Housley noticed while also saying that Griffith was one of their best forwards last night. The coach has liked Griffith's game all preseason, especially in that third-line role and told the gathered media that the "speed-element" Griffith brought "complimented that line with [Reinhart].
"That was very intriguing," said the coach.
For as much work as the players have to do in Housley's system, the coach also has his work cut out for him.
Housley is a rookie coach, and as the two games vs. the Mike Babcock-coached Toronto Maple Leafs would indicate, there's plenty of room for growth. Babcock's Leafs throttled the Sabres in the home-and-home while outscoring Buffalo 6-1. Three of Toronto's goals were empty-netters, but what's been haunting the Sabres all preseason was playing from behind. Housley pointed out last night that the Sabres scored first in only one game, a game they happened to win. Sluggish starts by the Sabres has been going on for years and it's something that will need to change if this team wants to take a big step towards playoff contention.
Housley will also need to do some coaching when it comes to chemistry. There are a number of players on the team that probably won't be with the club a year or two from now. Players like Josh Gorges and Matt Moulson don't seem to fit into the style of play that the coach wants to see, but they're also two players who probably won't be going anywhere prior to the 2018 NHL trade deadline. Both are good players and their veteran savvy has allowed them to hold their own in a limited role, but to expect them to play minutes commensurate with their salary ($8.9 million combined) in an up-tempo style is asking too much.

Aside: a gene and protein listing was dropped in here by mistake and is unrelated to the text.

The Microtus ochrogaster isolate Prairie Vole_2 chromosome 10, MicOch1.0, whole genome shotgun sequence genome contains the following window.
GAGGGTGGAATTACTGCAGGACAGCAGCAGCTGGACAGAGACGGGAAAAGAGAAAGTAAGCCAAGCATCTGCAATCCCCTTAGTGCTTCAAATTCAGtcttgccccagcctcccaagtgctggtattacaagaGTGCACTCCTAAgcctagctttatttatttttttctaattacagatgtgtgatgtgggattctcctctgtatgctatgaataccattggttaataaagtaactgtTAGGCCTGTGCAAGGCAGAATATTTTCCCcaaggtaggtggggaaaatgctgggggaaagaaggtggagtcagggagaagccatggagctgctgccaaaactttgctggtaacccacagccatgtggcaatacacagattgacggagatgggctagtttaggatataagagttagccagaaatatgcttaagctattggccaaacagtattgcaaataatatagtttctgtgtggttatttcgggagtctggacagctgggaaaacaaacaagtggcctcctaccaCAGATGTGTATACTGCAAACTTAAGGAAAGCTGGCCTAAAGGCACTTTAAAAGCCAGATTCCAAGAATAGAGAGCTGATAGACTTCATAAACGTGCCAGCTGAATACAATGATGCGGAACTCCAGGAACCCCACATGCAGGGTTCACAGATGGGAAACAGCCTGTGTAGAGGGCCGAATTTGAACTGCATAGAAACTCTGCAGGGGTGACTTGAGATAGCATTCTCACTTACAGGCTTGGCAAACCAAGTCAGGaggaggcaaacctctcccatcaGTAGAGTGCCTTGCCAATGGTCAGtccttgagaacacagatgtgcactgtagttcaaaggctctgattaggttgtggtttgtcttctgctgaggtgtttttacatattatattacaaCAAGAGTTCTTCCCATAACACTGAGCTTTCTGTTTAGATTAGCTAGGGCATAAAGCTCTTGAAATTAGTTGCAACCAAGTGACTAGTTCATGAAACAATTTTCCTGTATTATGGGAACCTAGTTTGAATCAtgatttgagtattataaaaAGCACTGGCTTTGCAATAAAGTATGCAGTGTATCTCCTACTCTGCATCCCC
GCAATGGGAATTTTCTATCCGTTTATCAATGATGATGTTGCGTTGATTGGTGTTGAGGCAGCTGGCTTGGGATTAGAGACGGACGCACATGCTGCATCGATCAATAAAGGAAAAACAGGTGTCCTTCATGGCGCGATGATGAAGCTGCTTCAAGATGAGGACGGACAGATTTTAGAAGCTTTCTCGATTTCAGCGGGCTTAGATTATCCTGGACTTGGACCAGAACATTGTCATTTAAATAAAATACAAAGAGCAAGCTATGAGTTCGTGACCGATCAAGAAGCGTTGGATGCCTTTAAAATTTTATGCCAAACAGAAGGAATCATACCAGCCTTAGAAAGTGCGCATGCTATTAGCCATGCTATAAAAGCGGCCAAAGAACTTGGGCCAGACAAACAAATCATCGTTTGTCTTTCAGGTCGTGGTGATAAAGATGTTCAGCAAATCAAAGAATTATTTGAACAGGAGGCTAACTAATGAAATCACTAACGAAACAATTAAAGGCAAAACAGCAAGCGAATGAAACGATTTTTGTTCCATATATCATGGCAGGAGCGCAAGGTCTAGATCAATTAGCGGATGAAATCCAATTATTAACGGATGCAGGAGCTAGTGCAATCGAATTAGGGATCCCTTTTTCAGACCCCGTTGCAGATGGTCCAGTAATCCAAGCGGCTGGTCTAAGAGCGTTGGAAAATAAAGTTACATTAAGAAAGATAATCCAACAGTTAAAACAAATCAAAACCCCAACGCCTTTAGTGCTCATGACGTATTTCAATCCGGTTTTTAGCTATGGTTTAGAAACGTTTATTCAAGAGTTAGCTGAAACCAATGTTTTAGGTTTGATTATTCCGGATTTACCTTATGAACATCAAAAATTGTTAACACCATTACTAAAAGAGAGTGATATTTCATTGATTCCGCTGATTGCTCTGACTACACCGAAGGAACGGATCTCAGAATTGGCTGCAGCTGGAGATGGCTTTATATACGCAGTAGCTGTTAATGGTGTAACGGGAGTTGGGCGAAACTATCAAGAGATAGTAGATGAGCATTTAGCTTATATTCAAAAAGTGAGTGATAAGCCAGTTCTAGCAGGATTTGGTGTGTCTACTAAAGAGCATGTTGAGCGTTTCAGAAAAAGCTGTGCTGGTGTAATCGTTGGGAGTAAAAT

Even a player like Jason Pominville will need to find a proper home in the lineup. Pominville has always produced and probably always will. His solid production and a $5.6 million AAV for the next two seasons might dictate a spot in the top-six, but for as good of a skater he is, he seemed a half-step behind while playing on Eichel and Kane's line.
Bogosian's another player who Housley will need to coach around. The big defenseman with excellent skating ability may have finally found freedom under Housley but he hasn't played in more than 64 games since the 2010-11 season. How Housley handles Bogosian while on the ice and when he's injured involves some juggling.
It's not going to be easy for this edition of the Buffalo Sabres. Housley has players on different lines and in different positions this year and they're making that transition within a new system. Buffalo also added three new defensemen that look to be a part of the starting defense-corps. About the only thing that hasn't gone through major changes is the goaltending but even they'll see changes as Housley's attack-mode will render plenty of quality chances coming back.
That said, it's been fun watching this team skate in the preseason. Although the overall results haven't been there, for the most part it's not a snooze-fest watching them.
For the fans it's a real treat. I can't imagine how fun it must be for the players to be able to skate and react again.